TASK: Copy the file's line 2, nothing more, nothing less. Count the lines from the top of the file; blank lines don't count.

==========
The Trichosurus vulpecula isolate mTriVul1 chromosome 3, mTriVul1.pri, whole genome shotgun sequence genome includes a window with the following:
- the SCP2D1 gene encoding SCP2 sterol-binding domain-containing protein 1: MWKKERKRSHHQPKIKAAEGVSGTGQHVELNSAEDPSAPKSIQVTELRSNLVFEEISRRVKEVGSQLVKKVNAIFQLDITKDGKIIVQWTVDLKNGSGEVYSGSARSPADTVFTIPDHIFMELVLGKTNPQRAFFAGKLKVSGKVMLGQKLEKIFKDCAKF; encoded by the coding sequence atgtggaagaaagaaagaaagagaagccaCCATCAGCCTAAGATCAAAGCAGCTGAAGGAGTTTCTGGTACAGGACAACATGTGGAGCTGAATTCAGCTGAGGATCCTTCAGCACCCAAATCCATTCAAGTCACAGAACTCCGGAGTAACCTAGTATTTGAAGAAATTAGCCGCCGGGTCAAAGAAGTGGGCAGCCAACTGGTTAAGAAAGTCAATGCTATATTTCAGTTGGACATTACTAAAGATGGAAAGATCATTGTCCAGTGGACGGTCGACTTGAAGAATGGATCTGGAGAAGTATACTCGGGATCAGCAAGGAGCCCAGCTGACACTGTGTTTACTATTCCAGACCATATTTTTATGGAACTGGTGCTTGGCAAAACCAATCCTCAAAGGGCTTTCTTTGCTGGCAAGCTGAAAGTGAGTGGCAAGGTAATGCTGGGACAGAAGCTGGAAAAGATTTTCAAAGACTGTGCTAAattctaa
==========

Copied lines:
- the SCP2D1 gene encoding SCP2 sterol-binding domain-containing protein 1: MWKKERKRSHHQPKIKAAEGVSGTGQHVELNSAEDPSAPKSIQVTELRSNLVFEEISRRVKEVGSQLVKKVNAIFQLDITKDGKIIVQWTVDLKNGSGEVYSGSARSPADTVFTIPDHIFMELVLGKTNPQRAFFAGKLKVSGKVMLGQKLEKIFKDCAKF; encoded by the coding sequence atgtggaagaaagaaagaaagagaagccaCCATCAGCCTAAGATCAAAGCAGCTGAAGGAGTTTCTGGTACAGGACAACATGTGGAGCTGAATTCAGCTGAGGATCCTTCAGCACCCAAATCCATTCAAGTCACAGAACTCCGGAGTAACCTAGTATTTGAAGAAATTAGCCGCCGGGTCAAAGAAGTGGGCAGCCAACTGGTTAAGAAAGTCAATGCTATATTTCAGTTGGACATTACTAAAGATGGAAAGATCATTGTCCAGTGGACGGTCGACTTGAAGAATGGATCTGGAGAAGTATACTCGGGATCAGCAAGGAGCCCAGCTGACACTGTGTTTACTATTCCAGACCATATTTTTATGGAACTGGTGCTTGGCAAAACCAATCCTCAAAGGGCTTTCTTTGCTGGCAAGCTGAAAGTGAGTGGCAAGGTAATGCTGGGACAGAAGCTGGAAAAGATTTTCAAAGACTGTGCTAAattctaa